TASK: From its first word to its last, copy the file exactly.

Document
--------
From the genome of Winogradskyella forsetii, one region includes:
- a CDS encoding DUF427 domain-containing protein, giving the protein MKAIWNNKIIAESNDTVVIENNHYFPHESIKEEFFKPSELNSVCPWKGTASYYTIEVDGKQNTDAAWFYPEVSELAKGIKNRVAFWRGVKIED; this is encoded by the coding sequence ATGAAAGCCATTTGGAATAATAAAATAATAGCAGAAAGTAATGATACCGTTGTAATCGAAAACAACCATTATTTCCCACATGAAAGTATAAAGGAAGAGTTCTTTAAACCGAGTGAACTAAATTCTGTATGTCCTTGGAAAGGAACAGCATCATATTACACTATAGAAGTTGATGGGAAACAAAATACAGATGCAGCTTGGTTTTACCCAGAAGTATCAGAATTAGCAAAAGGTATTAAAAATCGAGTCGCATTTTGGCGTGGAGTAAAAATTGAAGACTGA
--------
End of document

From the genome of Winogradskyella forsetii, one region includes:
- a CDS encoding DUF427 domain-containing protein, giving the protein MKAIWNNKIIAESNDTVVIENNHYFPHESIKEEFFKPSELNSVCPWKGTASYYTIEVDGKQNTDAAWFYPEVSELAKGIKNRVAFWRGVKIED; this is encoded by the coding sequence ATGAAAGCCATTTGGAATAATAAAATAATAGCAGAAAGTAATGATACCGTTGTAATCGAAAACAACCATTATTTCCCACATGAAAGTATAAAGGAAGAGTTCTTTAAACCGAGTGAACTAAATTCTGTATGTCCTTGGAAAGGAACAGCATCATATTACACTATAGAAGTTGATGGGAAACAAAATACAGATGCAGCTTGGTTTTACCCAGAAGTATCAGAATTAGCAAAAGGTATTAAAAATCGAGTCGCATTTTGGCGTGGAGTAAAAATTGAAGACTGA